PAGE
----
Seligman points out that what really makes people feel good about themselves is accomplishments.  This doesn’t mean blue ribbons or straight A’s necessarily, but acquiring any new skill.  The child who learns to whistle after trying over and over again feels good about their new talent!  If that child had concluded “I just can’t whistle, “ and gave up, he or she would not have had the opportunity to succeed.

It is the child’s (and parent’s) interpretation of failure that is important.  A child who is struggling to understand division may have the interpretation “I’m not good at this; I must be dumb.”  This statement suggests that he or she can’t do any better.  But if she believes, “This is hard, so I’ll have to work really hard at it,” she is likely to persevere until she gets it.

In trying to protect children from the uncomfortable feelings of discouragement parents have sometimes contributed to that first interpretation.  Imagine the following scene:  a  7-year-old boy is trying to draw an airplane.  “This looks stupid.  I can’t do it!”  Mother might say, “Oh, that’s the best airplane I’ve ever seen!”  Her statement is inauthentic and her child knows it.  He knows his airplane does not look like any real airplane.  Also, she is telling her child that it is important that it’s “the best.”

The mother could instead validate her child’s feeling of discouragement.  “I can tell you’re feeling crummy about your drawing.  I feel that way, too, when I don’t do as well as I’d like.  If you practice your drawing I’ll bet it will get better.”

Watch for the next opportunity to respond to your child’s feelings of discouragement.  What could be a helpful way to respond to your child’s frustration?

How much is too much?

But Is our hard earned cash being well spent?

What’s going to really build more happiness in our homes?

One year I remember there being only one gift  for me under the tree.  One fairly large box – what could it be? When the moment of paper-ripping arrived I dicovered – a red suitcase!

We had a holiday coming up – but a suitcase!

‘Open it,’ my mother urged.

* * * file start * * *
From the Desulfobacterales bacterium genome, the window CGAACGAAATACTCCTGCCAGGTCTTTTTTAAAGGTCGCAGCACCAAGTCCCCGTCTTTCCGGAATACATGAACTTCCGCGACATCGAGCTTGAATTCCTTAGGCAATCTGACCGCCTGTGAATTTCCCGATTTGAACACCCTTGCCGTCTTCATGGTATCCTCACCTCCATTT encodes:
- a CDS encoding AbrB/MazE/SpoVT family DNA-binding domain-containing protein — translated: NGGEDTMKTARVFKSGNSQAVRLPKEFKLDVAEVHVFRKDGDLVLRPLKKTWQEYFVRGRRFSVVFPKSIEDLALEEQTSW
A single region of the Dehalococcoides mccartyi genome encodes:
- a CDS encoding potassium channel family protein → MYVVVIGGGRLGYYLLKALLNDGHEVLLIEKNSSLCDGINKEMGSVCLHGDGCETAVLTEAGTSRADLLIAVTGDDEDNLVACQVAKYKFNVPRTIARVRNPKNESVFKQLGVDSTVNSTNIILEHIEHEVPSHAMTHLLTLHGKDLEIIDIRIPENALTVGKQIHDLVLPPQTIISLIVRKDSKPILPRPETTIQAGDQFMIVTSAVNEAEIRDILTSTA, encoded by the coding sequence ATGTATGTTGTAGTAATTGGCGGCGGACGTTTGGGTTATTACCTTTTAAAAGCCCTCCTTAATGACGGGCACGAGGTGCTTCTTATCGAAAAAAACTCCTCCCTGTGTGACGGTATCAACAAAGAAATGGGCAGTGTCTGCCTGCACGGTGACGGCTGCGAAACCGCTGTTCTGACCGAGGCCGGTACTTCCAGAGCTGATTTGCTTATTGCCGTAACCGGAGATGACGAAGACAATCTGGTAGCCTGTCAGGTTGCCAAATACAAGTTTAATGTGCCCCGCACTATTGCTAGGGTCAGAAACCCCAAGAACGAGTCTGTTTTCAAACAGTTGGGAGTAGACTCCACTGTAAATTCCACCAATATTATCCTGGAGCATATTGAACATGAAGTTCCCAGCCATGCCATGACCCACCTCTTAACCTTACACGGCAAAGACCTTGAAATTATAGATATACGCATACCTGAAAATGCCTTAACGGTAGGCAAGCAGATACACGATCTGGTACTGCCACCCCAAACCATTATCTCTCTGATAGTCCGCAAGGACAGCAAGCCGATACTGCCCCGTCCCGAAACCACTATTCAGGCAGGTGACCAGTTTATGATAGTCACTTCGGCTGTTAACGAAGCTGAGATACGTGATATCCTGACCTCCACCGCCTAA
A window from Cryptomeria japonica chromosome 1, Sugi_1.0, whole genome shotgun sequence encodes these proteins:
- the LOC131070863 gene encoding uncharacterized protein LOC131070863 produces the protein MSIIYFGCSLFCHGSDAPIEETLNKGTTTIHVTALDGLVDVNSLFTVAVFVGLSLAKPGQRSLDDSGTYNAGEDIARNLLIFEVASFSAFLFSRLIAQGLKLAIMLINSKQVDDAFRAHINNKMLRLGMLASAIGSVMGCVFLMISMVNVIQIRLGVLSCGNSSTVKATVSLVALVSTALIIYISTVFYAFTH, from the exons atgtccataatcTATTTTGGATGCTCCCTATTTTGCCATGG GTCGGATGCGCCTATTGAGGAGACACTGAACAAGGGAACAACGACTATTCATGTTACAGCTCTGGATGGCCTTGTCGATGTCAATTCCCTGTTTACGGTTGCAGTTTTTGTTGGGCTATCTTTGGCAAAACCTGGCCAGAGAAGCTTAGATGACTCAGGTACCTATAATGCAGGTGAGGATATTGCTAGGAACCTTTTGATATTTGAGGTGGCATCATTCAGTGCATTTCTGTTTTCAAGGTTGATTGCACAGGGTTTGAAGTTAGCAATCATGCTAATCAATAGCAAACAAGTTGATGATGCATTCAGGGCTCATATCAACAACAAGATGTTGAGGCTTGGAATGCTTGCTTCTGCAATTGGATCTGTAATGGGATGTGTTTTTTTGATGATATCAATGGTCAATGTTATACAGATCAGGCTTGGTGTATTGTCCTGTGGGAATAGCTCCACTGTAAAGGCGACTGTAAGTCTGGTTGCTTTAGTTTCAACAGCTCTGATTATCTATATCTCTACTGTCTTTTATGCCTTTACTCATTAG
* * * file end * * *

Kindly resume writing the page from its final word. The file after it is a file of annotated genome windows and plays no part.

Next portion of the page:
Lifting the lid I discovered a trove of small surprises.  The unexpected , the interesting can be more fun than the ‘must-have- of the-year.’

We want our children to have what we never had.

But what about thinking about what we want them to have that we did have?

Fun? Time together? Sharing? Caring?

Family or community ritual  and occasions that remind us what the season is really about?

Walks or activities together outdoors?

It’s more important to give our children experiences than things.

So this festive season,  let’s ask,  ‘How do we create the memories we’ll savour?’

When Emotions Get Heated

Imagine being a fly on the wall observing your own parenting.

You might figure:

‘Insanity: doing the same thing over and over again and expecting different results.’ (Albert Einstein)

You recognise that there are repeating patterns of behaviour in your family, that aren’t helpful.

You want to choose a different way  – to respond rather than react.

You know you’re the only one you can actually change.

So, the next time you have an upset with your … (Click here for full article)

Mary Giles

I would fully recommend this course. This course is a journey of self-awareness, non-judgement, learning new skills, life skills, hope and positive affirmation.

I am calmer, more aware, reflect more, more nonjudgmental. My three children have benefitted greatly. To quote one of my children – ‘Mum, you are different since you did this course. You listen more and you seem to understand more.’

Marie Woodcock

This course has made me view my parenting differently and increased my awareness greatly, it has improved my connection with my kids.

Michelle Byrne

This course has nourished and supported me, first as a mother, and  helped me understand how to deal with emotional upsets – and most importantly how to enjoy being a parent … happy mother, happy children …

Deirdre Pender

I found it invaluable in my own parenting. My relationship with my children has deepened over the last few months and I can´t thank you enough for all your help and knowledge.